Evidence suggests that a diet high in ALA but low in EPA and DHA promotes the development of many diseases, including cardiovascular disease, dementia, and cancer. In contrast, increased levels of EPA and DHA exert suppressive effects and reduce the risk of sudden death.5,6

Benefits of EPA and DHA on Chronic Illness

N-3 PUFAs can reduce inflammation and, as a result, may help lower the risk of chronic diseases such as heart disease, cancer, and arthritis. In addition, they regulate blood pressure, glucose tolerance, and nervous system development and functions.7 N-3 PUFAs consumption has been associated with improved cardiovascular function and reduce peripheral arterial disease and major coronary events.

EPA and DHA are essential for proper fetal development. For example, supplementation during pregnancy has also been linked to decreased immune responses and allergies in infants.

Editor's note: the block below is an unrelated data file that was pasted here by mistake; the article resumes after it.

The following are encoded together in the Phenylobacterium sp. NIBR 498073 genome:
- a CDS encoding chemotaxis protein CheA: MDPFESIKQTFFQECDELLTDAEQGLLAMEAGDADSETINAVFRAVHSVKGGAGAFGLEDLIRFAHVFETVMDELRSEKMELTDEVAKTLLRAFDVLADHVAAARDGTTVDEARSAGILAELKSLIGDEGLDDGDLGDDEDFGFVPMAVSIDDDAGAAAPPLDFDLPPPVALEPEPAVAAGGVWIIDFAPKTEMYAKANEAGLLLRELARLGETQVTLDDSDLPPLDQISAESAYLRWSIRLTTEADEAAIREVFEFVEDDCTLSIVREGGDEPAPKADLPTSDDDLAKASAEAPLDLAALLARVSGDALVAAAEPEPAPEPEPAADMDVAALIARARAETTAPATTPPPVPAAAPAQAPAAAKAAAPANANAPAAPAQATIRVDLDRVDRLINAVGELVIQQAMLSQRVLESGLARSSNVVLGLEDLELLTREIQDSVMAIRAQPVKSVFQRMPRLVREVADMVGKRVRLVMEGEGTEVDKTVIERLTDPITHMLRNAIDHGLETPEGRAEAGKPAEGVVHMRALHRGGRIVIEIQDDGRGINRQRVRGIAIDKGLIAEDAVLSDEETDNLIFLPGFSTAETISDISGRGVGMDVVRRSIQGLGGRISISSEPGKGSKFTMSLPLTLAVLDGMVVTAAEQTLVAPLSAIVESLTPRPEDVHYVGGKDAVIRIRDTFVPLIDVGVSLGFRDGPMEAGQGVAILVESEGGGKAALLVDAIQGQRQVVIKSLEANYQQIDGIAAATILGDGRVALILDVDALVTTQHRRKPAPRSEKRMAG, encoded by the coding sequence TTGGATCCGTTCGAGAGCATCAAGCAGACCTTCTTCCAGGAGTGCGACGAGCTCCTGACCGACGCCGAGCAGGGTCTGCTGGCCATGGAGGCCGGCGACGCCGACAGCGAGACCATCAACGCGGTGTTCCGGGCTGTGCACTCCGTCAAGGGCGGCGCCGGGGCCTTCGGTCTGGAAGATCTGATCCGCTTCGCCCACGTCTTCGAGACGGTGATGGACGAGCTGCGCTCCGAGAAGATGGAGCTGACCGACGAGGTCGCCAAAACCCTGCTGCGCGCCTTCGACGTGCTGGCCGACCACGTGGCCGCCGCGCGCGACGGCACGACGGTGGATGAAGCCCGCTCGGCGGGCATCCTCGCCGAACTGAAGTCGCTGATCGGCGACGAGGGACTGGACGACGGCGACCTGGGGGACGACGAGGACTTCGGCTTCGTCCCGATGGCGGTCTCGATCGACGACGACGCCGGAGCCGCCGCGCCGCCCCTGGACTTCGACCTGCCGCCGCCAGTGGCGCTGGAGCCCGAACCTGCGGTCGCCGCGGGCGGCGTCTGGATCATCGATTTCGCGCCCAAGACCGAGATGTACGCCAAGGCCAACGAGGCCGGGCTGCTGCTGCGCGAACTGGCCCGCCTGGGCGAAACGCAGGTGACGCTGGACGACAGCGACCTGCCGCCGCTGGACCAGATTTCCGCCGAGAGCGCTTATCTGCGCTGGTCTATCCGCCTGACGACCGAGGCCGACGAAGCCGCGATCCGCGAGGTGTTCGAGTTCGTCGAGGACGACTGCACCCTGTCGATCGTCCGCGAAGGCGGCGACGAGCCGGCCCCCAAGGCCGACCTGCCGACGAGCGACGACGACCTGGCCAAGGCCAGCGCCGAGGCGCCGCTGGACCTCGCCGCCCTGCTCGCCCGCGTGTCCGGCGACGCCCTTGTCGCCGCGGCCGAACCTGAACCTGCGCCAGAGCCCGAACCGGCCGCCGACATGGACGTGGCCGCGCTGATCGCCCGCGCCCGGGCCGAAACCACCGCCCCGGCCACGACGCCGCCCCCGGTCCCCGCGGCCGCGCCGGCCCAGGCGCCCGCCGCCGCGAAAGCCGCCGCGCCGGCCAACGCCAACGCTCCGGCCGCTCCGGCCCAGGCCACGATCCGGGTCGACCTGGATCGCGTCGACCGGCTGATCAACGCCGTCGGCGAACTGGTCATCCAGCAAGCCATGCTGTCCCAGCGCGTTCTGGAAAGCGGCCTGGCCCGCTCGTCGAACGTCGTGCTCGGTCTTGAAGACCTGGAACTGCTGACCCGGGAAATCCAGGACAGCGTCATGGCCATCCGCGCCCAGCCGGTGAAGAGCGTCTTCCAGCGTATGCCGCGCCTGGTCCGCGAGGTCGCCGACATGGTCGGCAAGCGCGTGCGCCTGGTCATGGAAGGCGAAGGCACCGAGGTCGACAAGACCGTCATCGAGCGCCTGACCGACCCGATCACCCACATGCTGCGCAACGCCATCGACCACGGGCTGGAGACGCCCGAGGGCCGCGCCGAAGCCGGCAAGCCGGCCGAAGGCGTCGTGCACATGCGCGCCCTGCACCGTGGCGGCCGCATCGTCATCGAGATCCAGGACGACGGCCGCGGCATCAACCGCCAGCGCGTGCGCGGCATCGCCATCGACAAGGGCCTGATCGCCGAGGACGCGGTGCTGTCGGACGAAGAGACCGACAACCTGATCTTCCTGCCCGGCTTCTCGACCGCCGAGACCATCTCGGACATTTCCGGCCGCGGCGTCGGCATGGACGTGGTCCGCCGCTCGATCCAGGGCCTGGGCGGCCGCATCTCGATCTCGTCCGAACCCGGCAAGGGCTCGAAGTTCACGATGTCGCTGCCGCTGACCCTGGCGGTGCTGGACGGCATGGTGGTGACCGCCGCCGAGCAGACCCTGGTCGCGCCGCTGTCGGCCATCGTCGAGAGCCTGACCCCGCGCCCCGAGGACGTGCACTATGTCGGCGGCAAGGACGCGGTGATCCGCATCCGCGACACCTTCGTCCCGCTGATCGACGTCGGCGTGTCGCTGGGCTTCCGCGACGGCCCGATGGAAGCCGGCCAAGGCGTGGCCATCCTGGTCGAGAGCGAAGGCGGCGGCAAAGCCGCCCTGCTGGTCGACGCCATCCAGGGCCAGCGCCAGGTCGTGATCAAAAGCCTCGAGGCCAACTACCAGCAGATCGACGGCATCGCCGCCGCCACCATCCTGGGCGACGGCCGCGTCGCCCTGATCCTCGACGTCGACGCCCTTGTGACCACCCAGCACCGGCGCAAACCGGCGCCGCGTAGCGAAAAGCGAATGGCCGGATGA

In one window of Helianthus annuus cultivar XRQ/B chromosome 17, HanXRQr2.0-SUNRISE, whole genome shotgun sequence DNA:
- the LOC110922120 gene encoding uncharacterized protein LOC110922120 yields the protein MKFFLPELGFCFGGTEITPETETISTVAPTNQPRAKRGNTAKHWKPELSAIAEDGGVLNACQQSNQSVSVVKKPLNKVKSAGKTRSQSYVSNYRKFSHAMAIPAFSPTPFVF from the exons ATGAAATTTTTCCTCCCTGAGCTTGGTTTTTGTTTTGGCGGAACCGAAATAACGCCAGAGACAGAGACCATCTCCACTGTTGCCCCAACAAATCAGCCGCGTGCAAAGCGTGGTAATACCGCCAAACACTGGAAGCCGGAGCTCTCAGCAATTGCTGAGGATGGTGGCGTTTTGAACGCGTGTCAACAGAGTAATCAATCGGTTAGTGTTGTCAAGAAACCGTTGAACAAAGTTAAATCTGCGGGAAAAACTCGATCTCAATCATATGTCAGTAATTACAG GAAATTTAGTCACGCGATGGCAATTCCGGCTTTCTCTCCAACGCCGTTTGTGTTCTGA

Benefits of EPA and DHA on Muscle

Research has observed a positive effect of n-3 PUFAs on muscle maintenance, anabolism, and catabolism not only in cancer cachexia but also in healthy volunteers.8,9 Studies have shown a significant increase in muscle protein synthesis in both young and older subjects after eight weeks of supplementation with 4g/day of EPA and DHA.10,11 Similarly, six months of supplementation with 3.36 g/day of EPA and DHA resulted in an increased muscle mass (+3.6%) and strength (+4%) in older people.7

Fish Oil Supplements Vs. Fresh Fish